Frist Defends Remarks on Schiavo Case
Friday, June 17, 2005
Bill Frist, the Senate majority leader and a heart surgeon, acknowledged yesterday that Terri Schiavo had suffered devastating brain damage and said his assertion three months ago that she was "not somebody in persistent vegetative state" did not amount to a medical diagnosis.
Frist (R-Tenn.), appearing on three network TV shows, agreed with this week's autopsy conclusion that the Florida woman had suffered severe, irreversible brain damage. "I never, never, on the floor of the Senate, made a diagnosis, nor would I ever do that," he told NBC's "Today" show.
Some Democrats and doctors criticized Frist's March 17 Senate speech in which he said he was commenting on Schiavo's highly publicized case "more as a physician than as a United States senator."
In that speech, Frist said he had reviewed videotapes of Schiavo and noted that her brother "said that she responds to her parents and to him. That is not somebody in persistent vegetative state. . . . There just seems to be insufficient information to conclude that Terri Schiavo is [in a] persistent vegetative state."
"I question it based on a review of the video footage, which I spent an hour or so looking at last night in my office here in the Capitol," Frist said in the speech. He said his comments were also partly based on a conversation with one of several neurologists who had evaluated Schiavo.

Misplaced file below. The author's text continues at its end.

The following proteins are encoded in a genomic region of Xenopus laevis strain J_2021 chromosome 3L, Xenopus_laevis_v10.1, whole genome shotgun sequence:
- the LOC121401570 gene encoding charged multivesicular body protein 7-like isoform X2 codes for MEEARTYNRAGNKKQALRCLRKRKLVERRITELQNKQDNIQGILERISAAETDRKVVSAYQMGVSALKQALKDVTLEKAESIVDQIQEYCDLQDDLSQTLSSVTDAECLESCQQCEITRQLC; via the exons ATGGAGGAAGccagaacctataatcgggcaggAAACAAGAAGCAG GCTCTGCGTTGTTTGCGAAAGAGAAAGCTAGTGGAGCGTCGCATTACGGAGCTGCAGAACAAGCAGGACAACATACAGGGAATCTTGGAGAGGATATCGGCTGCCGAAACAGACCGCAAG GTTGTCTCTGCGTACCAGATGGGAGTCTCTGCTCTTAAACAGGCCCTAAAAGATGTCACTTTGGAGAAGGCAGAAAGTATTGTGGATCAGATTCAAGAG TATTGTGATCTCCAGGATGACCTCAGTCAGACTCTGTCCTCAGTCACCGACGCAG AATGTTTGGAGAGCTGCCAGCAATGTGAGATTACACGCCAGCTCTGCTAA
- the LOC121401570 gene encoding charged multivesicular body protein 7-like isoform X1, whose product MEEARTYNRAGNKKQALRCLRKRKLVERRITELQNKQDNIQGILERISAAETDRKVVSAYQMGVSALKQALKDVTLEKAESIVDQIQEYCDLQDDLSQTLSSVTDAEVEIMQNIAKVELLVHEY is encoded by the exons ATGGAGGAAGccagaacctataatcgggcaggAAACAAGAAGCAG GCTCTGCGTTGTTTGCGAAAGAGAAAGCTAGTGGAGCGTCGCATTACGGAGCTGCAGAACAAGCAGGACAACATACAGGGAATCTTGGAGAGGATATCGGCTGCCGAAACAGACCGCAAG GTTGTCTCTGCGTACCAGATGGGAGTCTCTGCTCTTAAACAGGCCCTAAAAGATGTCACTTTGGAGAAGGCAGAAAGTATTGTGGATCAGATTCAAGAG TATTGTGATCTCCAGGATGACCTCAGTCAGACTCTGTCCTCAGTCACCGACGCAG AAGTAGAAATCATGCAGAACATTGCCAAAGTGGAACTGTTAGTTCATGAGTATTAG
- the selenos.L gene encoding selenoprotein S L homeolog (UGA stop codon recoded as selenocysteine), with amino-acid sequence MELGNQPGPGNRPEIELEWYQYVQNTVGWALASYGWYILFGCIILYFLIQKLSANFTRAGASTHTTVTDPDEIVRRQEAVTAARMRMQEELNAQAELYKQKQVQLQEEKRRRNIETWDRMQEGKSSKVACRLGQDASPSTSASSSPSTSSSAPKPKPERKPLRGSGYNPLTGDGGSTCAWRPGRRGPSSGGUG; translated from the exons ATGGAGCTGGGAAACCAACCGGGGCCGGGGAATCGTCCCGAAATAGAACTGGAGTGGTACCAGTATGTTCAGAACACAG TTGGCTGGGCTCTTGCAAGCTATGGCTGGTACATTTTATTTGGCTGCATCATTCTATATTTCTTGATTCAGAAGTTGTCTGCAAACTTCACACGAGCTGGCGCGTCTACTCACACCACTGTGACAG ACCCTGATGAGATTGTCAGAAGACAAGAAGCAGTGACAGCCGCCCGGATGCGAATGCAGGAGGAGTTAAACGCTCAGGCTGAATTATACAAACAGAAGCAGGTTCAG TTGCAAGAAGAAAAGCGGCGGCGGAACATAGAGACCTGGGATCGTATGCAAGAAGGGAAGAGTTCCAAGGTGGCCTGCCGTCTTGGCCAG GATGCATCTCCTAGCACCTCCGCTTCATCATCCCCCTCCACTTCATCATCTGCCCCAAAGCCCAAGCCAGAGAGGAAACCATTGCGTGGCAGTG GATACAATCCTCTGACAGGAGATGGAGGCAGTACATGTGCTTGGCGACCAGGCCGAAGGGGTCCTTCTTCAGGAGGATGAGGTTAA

Frist's speech, made two weeks before Schiavo died, came as Congress held a rare Easter weekend session to order federal courts to review Florida court decisions saying that her feeding tube could be removed. Among those criticizing Frist's actions were 31 of his Harvard Medical School classmates, who sent him a letter saying he had used his medical degree improperly.
Yesterday, Frist was touting legislation to provide a health information technology system for U.S. hospitals, co-sponsored by Sen. Hillary Rodham Clinton (D-N.Y.). But correspondents for ABC, CBS and NBC first asked him about the Schiavo autopsy findings.
"I never said, 'she responded' " to stimulation, he told Matt Lauer on "Today." "I said I reviewed the court videotapes -- the same ones the other doctors reviewed -- and I questioned, 'Is her diagnosis correct?' . . . I think it is big news that she had totally irreversible brain damage, and we now have that information. . . . All we were arguing for on the floor of the Senate was to get an accurate diagnosis before you withdraw the feeding tube from a live person."
On ABC's "Good Morning America," Frist said: "Looking at the court-appointed tapes, I raised the question 'Is she in a persistent vegetative state or not?' I never made the diagnosis, never said that she was not. I did say that certain tests should be performed to determine that before starving her to death. That was not done. The court acted. I respect the way they acted. I respect the pathologist's report yesterday."
"She had devastating brain damage," Frist said, "and with that, the chapter's closed."